So, Paul, the night before he was to head out for Jerusalem, preached until midnight. 

VERSES 8-9: And there were many lights in the upper chamber, where they were gathered together. (9)  And there sat in a window a certain young man named Eutychus, being fallen into a deep sleep: and as Paul was long preaching, he sunk down with sleep, and fell down from the third loft, and was taken up dead. Well, ol' brother Eutychus was sleeping in the wrong place at the wrong time! 

Now, there has been some dispute about this event in that some say that the text does not specifically say that he was dead, they just supposed that he was based on what Paul says in the next verse.  

VERSE 10: And Paul went down, and fell on him, and embracing him said, Trouble not yourselves; for his life is in him. Either way, Albert Barnes says, "The late hour of the night, and the length of the services, were the excuse. But, though the thing is often done now, yet how seldom is a sleeper in a church furnished with an excuse for it. No practice is more shameful, disrespectful, and abominable than that so common of sleeping in the house of God."

VERSES 11-12: When he therefore was come up again, and had broken bread, and eaten, and talked a long while, even till break of  day, so he departed. (12)  And they brought the young man alive, and were not a little comforted. When the young man is revived, Paul eats and talks until daybreak and everyone was not a little comforted. 

VERSES 13-16: And we went before to ship, and sailed unto Assos, there intending to take in Paul: for so had he appointed, minding himself to go afoot. (14)  And when he met with us at Assos, we took him in, and came to Mitylene. (15)  And we sailed thence, and came the next day over against Chios; and the next day we arrived at Samos, and tarried at Trogyllium; and the next day we came to Miletus. (16)  For Paul had determined to sail by Ephesus, because he would not spend the time in Asia: for he hasted, if it were possible for him, to be at Jerusalem the day of Pentecost. Notice that Luke says we went before to ship, but they were pressed to make it to Jerusalem for the day of Pentecost.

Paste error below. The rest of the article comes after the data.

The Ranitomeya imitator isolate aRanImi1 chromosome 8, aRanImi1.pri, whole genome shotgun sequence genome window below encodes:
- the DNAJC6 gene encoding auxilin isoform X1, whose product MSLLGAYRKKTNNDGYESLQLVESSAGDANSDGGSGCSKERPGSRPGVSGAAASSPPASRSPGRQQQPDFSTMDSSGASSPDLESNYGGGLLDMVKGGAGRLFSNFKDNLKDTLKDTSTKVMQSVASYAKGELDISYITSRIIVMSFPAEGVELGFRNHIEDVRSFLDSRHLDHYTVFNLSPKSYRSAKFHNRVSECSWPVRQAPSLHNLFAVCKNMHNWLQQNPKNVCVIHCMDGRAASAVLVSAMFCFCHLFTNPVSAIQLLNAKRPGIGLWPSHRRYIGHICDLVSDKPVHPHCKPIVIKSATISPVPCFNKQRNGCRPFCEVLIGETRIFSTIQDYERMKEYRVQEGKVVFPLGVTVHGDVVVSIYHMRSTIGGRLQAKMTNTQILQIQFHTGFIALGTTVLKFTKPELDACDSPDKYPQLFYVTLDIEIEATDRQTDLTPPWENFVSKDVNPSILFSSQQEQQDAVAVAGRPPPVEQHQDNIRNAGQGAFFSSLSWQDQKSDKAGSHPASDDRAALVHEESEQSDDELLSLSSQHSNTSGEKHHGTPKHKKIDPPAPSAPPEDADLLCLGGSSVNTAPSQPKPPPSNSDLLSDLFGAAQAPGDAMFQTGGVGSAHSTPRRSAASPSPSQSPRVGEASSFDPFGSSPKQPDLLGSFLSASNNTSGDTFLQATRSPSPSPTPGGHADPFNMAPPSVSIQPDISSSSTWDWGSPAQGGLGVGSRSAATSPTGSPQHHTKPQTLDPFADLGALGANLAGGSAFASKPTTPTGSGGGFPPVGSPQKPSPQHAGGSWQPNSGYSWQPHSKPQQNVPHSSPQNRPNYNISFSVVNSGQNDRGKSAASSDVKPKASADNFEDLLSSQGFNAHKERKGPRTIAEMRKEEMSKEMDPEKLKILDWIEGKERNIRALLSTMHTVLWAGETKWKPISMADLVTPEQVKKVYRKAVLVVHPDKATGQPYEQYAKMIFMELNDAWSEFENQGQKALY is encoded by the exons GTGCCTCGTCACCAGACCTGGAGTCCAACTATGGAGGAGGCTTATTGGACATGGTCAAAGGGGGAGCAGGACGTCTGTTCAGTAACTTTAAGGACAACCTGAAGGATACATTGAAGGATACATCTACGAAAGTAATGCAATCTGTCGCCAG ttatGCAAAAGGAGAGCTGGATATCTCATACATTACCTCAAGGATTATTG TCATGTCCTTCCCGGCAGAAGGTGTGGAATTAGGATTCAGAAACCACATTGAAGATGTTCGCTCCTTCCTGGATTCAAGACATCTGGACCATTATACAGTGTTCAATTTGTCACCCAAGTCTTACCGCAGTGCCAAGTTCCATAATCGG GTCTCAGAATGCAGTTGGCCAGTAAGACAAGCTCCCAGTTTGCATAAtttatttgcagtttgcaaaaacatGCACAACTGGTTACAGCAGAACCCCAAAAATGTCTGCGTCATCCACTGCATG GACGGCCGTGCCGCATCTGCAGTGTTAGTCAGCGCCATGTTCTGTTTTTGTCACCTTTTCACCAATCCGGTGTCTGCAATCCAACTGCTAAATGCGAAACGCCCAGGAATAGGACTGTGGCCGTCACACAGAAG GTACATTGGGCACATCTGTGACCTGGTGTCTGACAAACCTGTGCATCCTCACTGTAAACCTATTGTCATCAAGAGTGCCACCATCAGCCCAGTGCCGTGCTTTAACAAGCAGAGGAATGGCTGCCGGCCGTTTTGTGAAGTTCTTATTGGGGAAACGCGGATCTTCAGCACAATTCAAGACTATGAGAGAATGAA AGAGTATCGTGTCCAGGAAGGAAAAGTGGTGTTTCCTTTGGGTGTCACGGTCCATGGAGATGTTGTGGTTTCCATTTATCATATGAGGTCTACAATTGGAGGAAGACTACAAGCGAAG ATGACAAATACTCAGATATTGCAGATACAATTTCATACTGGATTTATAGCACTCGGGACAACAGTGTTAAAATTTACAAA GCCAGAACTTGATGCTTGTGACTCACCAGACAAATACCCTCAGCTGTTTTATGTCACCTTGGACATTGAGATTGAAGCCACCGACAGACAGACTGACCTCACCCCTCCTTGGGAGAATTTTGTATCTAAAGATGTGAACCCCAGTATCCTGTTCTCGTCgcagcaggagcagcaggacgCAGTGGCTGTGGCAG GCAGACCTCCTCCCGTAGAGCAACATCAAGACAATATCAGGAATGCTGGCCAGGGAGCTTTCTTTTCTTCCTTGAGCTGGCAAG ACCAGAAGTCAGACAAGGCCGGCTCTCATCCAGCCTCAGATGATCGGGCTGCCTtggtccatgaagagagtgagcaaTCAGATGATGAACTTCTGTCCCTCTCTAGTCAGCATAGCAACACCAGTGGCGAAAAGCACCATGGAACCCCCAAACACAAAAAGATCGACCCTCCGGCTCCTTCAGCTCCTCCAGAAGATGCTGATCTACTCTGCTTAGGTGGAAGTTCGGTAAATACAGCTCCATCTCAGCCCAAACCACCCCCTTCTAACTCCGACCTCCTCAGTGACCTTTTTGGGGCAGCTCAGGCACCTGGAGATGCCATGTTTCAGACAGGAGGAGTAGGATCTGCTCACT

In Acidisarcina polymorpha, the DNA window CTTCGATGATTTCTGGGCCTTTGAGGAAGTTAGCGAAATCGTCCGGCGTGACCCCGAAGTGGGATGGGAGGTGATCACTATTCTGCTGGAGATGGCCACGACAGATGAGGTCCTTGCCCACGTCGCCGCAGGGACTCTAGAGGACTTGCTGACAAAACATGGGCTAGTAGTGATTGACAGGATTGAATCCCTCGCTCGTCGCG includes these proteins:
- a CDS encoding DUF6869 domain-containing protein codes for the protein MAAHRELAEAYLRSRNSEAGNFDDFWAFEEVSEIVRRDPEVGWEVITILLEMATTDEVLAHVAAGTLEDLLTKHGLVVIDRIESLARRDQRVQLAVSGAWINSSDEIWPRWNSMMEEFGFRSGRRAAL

VERSES 17-20: And from Miletus he sent to Ephesus, and called the elders of the church. (18)  And when they were come to him, he said unto them, Ye know, from the first day that I came into Asia, after what manner I have been with you at all seasons, (19) Serving the Lord with all humility of mind, and with many tears, and temptations, which befell me by the lying in wait of the Jews: (20)  And how I kept back nothing that was profitable unto you, but have shewed you, and have taught you publickly, and from house to house, Paul calls for the elders in Ephesus to express how he served them with tears, temptations, and the Jews who spoke against him. 

VERSE 21: Testifying both to the Jews, and also to the Greeks, repentance toward God, and faith toward our Lord Jesus Christ. Some will point to these verse to say that Paul ministered to both groups; Jews and Greeks. Also, the phrase repentance toward God for the Jew and faith toward our Lord Jesus Christ for the Greeks. Either way, many apparently responded positively and a church was started. 

VERSES 22-23: And now, behold, I go bound in the spirit unto Jerusalem, not knowing the things that shall befall me there: (23)  Save that the Holy Ghost witnesseth in every city, saying that bonds and afflictions abide me. Now Paul tells them that he is going to Jerusalem bound in the spirit. Albert Barnes says of this verse, Paul is being "strongly urged or constrained by the influences of the Holy Spirit. Not by any desire to see the Jersusalem, and not urged merely by reason, but by the convictions and mighty promptings of the Holy Spirit. Some translations capitalize spirit in this verse which would make this the third person of the Trinity. The words abide me mean await me or facing me. 

VERSE 24: But none of these things move me, neither count I my life dear unto myself, so that I might finish my course with joy, and the ministry, which I have received of the Lord Jesus, to testify the gospel of the grace of God. But Paul says nothing that awaits him will stop him because he does not count his life dear unto himself. The same thing came to be said for his when we are walking in obedience. Why? Because what he is doing and preaching had been received of the Lord Jesus which is to testify the gospel of the grace of God. I believe this is Paul stating once again that what he preached did not come from the other apostles, but from Jesus himself: the gospel of the grace of God today. 

VERSE 25: And now, behold, I know that ye all, among whom I have gone preaching the kingdom of God, shall see my face no more. Now he pivots back to the fact that he had preached the gospel of the Kingdom of God to the Ephesians though. The only assumption we can come to is that while Paul was given the Gospel of Grace (v.24), he still preached the Gospel of the Kingdom (v.25) because the Kingdom was still on the table at this point. 

Of course, today these two gospels are mixed because "evangelicals" have attempted to mix covenant and dispensational theology instead of rightly dividing the Word of Truth as they were told to.